Tennessee is now the second state in the nation to prohibit abortion trafficking of minors, and it is a welcome development.

Abortion trafficking occurs when an adult assists a minor in obtaining an abortion without the consent of her parents.

Since August 2022, following Roe’s reversal, Tennessee’s trigger law went into effect, protecting preborn babies from abortion beginning at the moment of fertilization.

This pro-life law permits exceptions, including to save the life of the mother and “to prevent serious risk of substantial and irreversible impairment of a major bodily function of the pregnant woman.”

Despite the illegality, abortion rights groups exist inside the state and across the country that offer assistance to Tennessee women and underage girls in procuring abortions in other states.

On their website, Planned Parenthood tells teens, “If you live in a state where abortion is illegal, you may have to go to another state to get an abortion.” Then Planned Parenthood offers to help “make an appointment and pay for travel or other costs.”

This new abortion trafficking law, SB 1971, makes it illegal for an adult to recruit, harbor or transport a minor in the state to obtain an abortion, give them abortion pills or assist them in procuring an abortion outside of the state.

The penalty for abortion trafficking is a Class A misdemeanor offense, which requires 11 months and 29 days in jail.

The measure passed in the state Senate by a vote of 26-3 and in the state House by 74-24.

The impact of this new law could save over 500 babies per year.

Filing documents submitted by the Tennessee General Assembly Fiscal Review Committee reveal that “between 2019 and 2020, there were an average of 507 abortions per year in Tennessee for residents under the age of 18.”

Proponents of the new law say this measure is about protecting minors.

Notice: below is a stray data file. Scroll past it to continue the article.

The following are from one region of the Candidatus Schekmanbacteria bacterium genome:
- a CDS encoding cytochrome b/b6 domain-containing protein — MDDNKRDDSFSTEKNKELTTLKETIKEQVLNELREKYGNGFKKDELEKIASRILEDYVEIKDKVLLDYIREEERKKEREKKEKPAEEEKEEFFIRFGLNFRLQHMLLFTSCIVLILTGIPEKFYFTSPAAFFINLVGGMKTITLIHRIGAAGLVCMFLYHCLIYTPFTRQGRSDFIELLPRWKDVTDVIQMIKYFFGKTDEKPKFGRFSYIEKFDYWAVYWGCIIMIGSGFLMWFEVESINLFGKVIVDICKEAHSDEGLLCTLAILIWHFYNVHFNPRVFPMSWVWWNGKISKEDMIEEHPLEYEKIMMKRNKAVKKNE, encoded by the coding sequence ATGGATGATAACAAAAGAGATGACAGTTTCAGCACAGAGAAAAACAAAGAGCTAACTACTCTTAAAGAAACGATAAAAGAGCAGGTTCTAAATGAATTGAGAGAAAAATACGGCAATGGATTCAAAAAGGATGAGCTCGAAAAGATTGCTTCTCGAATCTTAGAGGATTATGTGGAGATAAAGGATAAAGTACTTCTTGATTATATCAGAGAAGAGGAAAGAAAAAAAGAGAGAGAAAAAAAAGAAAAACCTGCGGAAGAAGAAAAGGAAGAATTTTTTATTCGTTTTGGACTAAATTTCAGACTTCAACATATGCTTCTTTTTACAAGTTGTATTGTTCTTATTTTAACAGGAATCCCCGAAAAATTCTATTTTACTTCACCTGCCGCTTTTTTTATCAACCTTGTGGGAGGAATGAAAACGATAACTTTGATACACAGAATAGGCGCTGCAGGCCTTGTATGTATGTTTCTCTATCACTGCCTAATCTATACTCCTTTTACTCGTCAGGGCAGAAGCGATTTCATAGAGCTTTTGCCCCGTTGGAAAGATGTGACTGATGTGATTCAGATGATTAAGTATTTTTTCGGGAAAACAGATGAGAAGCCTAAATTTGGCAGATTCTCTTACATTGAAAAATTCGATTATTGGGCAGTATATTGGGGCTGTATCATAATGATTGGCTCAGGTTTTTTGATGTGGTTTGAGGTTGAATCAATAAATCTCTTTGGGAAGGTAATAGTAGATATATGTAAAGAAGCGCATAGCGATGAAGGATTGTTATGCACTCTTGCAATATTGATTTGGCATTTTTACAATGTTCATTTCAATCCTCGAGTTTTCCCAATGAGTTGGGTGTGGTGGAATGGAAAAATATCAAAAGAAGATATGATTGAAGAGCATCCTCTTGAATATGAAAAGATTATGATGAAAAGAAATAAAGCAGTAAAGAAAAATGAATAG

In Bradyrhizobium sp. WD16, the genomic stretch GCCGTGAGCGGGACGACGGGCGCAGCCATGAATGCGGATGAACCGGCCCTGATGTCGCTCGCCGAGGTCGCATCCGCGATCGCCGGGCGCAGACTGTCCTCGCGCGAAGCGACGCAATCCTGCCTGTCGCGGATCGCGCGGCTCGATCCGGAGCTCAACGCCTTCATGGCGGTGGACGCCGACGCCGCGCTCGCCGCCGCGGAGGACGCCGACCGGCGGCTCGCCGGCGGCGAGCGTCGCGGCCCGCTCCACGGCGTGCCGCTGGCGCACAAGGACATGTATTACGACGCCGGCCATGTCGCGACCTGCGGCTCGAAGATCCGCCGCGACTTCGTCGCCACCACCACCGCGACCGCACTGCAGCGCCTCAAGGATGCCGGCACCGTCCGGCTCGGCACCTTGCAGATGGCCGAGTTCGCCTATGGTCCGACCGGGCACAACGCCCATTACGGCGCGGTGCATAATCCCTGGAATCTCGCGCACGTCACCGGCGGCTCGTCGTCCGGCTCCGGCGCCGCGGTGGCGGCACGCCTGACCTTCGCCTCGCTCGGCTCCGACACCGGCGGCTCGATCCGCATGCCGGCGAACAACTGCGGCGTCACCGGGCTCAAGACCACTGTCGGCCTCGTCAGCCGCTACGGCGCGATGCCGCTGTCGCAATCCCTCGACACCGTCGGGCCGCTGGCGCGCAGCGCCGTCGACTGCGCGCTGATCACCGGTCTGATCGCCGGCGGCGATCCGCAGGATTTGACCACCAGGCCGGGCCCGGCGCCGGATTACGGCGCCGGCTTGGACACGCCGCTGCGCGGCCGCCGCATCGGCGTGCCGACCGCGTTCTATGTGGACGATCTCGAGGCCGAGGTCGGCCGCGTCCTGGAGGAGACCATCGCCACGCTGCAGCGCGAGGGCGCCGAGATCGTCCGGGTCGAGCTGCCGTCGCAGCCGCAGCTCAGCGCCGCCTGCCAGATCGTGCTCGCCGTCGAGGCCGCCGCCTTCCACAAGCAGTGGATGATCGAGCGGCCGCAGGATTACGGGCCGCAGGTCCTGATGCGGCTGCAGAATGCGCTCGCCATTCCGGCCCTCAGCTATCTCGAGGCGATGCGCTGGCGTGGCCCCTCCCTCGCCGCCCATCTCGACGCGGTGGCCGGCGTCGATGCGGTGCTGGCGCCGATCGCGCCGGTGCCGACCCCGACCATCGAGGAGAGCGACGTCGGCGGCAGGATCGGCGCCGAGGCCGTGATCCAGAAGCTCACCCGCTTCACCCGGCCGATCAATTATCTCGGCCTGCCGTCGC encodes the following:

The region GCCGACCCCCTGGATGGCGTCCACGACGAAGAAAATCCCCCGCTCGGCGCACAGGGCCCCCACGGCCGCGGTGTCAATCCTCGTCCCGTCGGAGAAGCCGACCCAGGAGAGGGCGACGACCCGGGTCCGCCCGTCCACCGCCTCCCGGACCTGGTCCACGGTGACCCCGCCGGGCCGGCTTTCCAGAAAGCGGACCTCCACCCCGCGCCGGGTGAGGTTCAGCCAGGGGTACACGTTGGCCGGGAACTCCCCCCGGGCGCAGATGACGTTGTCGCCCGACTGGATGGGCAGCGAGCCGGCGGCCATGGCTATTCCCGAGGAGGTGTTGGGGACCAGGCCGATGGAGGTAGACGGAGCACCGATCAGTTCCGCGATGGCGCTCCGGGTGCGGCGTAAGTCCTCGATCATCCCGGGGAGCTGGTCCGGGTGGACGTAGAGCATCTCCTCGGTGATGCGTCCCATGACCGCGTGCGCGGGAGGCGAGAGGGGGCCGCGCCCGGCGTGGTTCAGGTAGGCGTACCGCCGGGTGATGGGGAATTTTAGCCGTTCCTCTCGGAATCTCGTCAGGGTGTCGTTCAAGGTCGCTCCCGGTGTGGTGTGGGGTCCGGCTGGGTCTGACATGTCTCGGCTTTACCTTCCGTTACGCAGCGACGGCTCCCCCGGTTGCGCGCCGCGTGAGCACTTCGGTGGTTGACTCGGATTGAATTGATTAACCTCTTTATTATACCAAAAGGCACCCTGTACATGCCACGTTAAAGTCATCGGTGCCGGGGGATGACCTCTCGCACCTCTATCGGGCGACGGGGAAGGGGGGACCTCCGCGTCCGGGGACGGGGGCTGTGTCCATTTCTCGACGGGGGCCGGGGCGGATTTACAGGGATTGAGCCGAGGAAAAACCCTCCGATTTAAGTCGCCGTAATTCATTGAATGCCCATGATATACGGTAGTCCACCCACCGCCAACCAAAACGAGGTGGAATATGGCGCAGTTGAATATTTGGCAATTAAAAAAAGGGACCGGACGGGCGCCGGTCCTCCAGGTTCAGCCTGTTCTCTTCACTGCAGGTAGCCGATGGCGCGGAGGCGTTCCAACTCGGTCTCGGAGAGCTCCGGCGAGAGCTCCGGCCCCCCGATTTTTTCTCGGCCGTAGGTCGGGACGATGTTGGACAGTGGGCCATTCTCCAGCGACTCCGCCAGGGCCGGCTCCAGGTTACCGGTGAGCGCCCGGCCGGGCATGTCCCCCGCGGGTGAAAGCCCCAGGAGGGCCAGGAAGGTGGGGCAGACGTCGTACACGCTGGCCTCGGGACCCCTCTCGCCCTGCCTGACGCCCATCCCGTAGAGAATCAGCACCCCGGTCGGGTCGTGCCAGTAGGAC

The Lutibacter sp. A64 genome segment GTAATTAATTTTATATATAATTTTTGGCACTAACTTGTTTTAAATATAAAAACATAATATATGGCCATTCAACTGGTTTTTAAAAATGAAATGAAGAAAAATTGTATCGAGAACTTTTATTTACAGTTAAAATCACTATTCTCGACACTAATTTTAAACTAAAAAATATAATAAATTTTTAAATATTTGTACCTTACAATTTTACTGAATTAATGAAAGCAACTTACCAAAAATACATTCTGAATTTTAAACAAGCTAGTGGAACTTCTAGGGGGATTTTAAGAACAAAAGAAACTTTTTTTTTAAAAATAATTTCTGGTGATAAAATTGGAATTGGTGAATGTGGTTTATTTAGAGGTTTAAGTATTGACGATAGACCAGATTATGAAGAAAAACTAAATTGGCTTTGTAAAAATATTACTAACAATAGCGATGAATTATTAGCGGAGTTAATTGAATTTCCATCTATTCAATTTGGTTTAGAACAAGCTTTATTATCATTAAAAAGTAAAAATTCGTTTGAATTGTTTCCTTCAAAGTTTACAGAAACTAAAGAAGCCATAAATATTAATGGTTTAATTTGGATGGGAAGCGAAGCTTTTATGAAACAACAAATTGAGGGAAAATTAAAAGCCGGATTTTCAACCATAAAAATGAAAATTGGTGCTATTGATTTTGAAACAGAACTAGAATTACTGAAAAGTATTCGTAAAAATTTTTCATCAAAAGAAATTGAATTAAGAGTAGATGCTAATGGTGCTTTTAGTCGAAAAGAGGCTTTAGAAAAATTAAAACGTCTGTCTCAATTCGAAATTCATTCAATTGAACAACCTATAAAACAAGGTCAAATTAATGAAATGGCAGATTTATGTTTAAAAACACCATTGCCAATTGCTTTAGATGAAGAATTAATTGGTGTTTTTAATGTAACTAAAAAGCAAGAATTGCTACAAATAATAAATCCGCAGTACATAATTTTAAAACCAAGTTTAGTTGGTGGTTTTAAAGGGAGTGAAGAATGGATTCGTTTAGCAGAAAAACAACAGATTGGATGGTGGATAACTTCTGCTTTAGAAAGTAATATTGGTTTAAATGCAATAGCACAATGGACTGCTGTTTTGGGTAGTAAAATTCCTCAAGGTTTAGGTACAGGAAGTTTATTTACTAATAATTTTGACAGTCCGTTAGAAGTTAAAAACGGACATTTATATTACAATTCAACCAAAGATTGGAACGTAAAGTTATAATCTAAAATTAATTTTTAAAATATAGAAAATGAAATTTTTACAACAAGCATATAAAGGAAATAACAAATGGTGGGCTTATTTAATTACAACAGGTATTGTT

Statistics on abortion and human tracking demonstrate that there is a concerning connection between the two.

An article released by Loyola University addressing the consequences of sex trafficking noted that out of more than 100 women who survived sex trafficking, 66 women reported having 114 abortions. More than 70% of the women who reported getting pregnant said it happened while they were being trafficked. Almost 30% said they had more than one abortion.

In a report on the state of abortion in America, Heartbeat International cites Charlotte Lozier Institute data that suggests as many as one in four abortions is coerced or unwanted by the female. These organizations contend that the ease of access to the abortion pill empowers abusers to take advantage of women. They say that these pills are forced upon women without their consent.

Advocates for the new law also say it is necessary to preserve parental rights. They contend that abortion rights groups are trying to usurp the authority that parents rightly hold to direct the medical treatment of their minor child.

Opponents plan to file a lawsuit against the measure before it goes into effect on July 1, 2024.

Last year, Idaho became the first state in the nation to ban abortion trafficking. Abortion activists immediately challenged the law, and it is now blocked until the matter can be fully litigated.

Let’s pray more states have the courage, like Idaho and Tennessee, to protect women and girls from the harms of abortion trafficking.


Original image from Shutterstock.